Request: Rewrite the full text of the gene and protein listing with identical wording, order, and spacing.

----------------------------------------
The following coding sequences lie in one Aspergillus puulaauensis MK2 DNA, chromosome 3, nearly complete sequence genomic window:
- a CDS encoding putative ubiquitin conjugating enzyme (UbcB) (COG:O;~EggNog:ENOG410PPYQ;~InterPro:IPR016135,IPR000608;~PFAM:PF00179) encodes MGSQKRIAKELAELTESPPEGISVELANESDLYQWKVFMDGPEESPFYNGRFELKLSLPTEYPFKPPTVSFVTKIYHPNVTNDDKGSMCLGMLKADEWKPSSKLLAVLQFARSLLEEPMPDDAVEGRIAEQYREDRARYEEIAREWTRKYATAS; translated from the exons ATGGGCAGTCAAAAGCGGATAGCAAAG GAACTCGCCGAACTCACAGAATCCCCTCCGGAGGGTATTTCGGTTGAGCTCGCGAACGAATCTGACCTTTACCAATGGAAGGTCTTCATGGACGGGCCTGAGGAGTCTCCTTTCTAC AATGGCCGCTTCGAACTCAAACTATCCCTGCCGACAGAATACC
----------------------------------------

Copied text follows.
The following coding sequences lie in one Aspergillus puulaauensis MK2 DNA, chromosome 3, nearly complete sequence genomic window:
- a CDS encoding putative ubiquitin conjugating enzyme (UbcB) (COG:O;~EggNog:ENOG410PPYQ;~InterPro:IPR016135,IPR000608;~PFAM:PF00179) encodes MGSQKRIAKELAELTESPPEGISVELANESDLYQWKVFMDGPEESPFYNGRFELKLSLPTEYPFKPPTVSFVTKIYHPNVTNDDKGSMCLGMLKADEWKPSSKLLAVLQFARSLLEEPMPDDAVEGRIAEQYREDRARYEEIAREWTRKYATAS; translated from the exons ATGGGCAGTCAAAAGCGGATAGCAAAG GAACTCGCCGAACTCACAGAATCCCCTCCGGAGGGTATTTCGGTTGAGCTCGCGAACGAATCTGACCTTTACCAATGGAAGGTCTTCATGGACGGGCCTGAGGAGTCTCCTTTCTAC AATGGCCGCTTCGAACTCAAACTATCCCTGCCGACAGAATACC